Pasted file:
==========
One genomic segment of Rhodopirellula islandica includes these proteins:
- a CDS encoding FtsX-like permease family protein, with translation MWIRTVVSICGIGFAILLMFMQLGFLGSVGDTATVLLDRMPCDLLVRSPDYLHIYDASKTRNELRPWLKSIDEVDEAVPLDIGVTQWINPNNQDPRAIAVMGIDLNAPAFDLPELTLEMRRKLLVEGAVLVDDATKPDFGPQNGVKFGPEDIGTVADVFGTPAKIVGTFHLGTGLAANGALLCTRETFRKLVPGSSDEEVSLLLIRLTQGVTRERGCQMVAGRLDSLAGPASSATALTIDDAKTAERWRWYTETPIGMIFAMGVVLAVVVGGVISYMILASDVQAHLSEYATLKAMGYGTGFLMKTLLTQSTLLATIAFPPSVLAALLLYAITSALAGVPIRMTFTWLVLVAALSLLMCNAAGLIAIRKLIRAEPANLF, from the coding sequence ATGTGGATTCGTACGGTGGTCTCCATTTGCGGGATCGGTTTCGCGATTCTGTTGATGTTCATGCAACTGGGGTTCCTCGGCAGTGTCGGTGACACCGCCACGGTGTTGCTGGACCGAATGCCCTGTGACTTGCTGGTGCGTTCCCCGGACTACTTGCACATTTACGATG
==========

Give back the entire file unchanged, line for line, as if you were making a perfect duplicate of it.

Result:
One genomic segment of Rhodopirellula islandica includes these proteins:
- a CDS encoding FtsX-like permease family protein, with translation MWIRTVVSICGIGFAILLMFMQLGFLGSVGDTATVLLDRMPCDLLVRSPDYLHIYDASKTRNELRPWLKSIDEVDEAVPLDIGVTQWINPNNQDPRAIAVMGIDLNAPAFDLPELTLEMRRKLLVEGAVLVDDATKPDFGPQNGVKFGPEDIGTVADVFGTPAKIVGTFHLGTGLAANGALLCTRETFRKLVPGSSDEEVSLLLIRLTQGVTRERGCQMVAGRLDSLAGPASSATALTIDDAKTAERWRWYTETPIGMIFAMGVVLAVVVGGVISYMILASDVQAHLSEYATLKAMGYGTGFLMKTLLTQSTLLATIAFPPSVLAALLLYAITSALAGVPIRMTFTWLVLVAALSLLMCNAAGLIAIRKLIRAEPANLF, from the coding sequence ATGTGGATTCGTACGGTGGTCTCCATTTGCGGGATCGGTTTCGCGATTCTGTTGATGTTCATGCAACTGGGGTTCCTCGGCAGTGTCGGTGACACCGCCACGGTGTTGCTGGACCGAATGCCCTGTGACTTGCTGGTGCGTTCCCCGGACTACTTGCACATTTACGATG